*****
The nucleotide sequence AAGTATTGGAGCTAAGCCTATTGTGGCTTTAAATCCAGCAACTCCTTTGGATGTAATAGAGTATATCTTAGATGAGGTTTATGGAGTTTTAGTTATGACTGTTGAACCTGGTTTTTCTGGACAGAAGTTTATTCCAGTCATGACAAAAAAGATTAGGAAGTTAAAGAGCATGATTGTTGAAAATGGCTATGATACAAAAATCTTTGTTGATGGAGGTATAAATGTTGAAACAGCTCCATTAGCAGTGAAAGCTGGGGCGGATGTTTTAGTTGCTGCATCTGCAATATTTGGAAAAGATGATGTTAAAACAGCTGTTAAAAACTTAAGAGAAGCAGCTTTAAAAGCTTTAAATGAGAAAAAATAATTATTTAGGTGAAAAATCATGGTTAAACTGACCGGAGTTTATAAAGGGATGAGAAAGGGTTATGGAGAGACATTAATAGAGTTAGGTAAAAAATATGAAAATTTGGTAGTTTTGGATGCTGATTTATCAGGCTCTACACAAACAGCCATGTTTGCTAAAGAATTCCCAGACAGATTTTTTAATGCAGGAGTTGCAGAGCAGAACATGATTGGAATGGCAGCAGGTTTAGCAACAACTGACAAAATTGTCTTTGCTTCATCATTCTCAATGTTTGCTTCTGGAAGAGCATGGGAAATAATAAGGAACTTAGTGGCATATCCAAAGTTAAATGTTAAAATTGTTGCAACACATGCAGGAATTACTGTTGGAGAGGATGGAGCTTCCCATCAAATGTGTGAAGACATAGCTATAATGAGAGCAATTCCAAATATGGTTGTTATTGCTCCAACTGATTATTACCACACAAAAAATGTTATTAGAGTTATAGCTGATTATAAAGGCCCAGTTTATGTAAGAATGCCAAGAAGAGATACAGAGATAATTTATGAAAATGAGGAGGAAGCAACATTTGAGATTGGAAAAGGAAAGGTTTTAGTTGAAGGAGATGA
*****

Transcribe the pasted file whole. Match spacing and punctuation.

The nucleotide sequence AAGTATTGGAGCTAAGCCTATTGTGGCTTTAAATCCAGCAACTCCTTTGGATGTAATAGAGTATATCTTAGATGAGGTTTATGGAGTTTTAGTTATGACTGTTGAACCTGGTTTTTCTGGACAGAAGTTTATTCCAGTCATGACAAAAAAGATTAGGAAGTTAAAGAGCATGATTGTTGAAAATGGCTATGATACAAAAATCTTTGTTGATGGAGGTATAAATGTTGAAACAGCTCCATTAGCAGTGAAAGCTGGGGCGGATGTTTTAGTTGCTGCATCTGCAATATTTGGAAAAGATGATGTTAAAACAGCTGTTAAAAACTTAAGAGAAGCAGCTTTAAAAGCTTTAAATGAGAAAAAATAATTATTTAGGTGAAAAATCATGGTTAAACTGACCGGAGTTTATAAAGGGATGAGAAAGGGTTATGGAGAGACATTAATAGAGTTAGGTAAAAAATATGAAAATTTGGTAGTTTTGGATGCTGATTTATCAGGCTCTACACAAACAGCCATGTTTGCTAAAGAATTCCCAGACAGATTTTTTAATGCAGGAGTTGCAGAGCAGAACATGATTGGAATGGCAGCAGGTTTAGCAACAACTGACAAAATTGTCTTTGCTTCATCATTCTCAATGTTTGCTTCTGGAAGAGCATGGGAAATAATAAGGAACTTAGTGGCATATCCAAAGTTAAATGTTAAAATTGTTGCAACACATGCAGGAATTACTGTTGGAGAGGATGGAGCTTCCCATCAAATGTGTGAAGACATAGCTATAATGAGAGCAATTCCAAATATGGTTGTTATTGCTCCAACTGATTATTACCACACAAAAAATGTTATTAGAGTTATAGCTGATTATAAAGGCCCAGTTTATGTAAGAATGCCAAGAAGAGATACAGAGATAATTTATGAAAATGAGGAGGAAGCAACATTTGAGATTGGAAAAGGAAAGGTTTTAGTTGAAGGAGATGA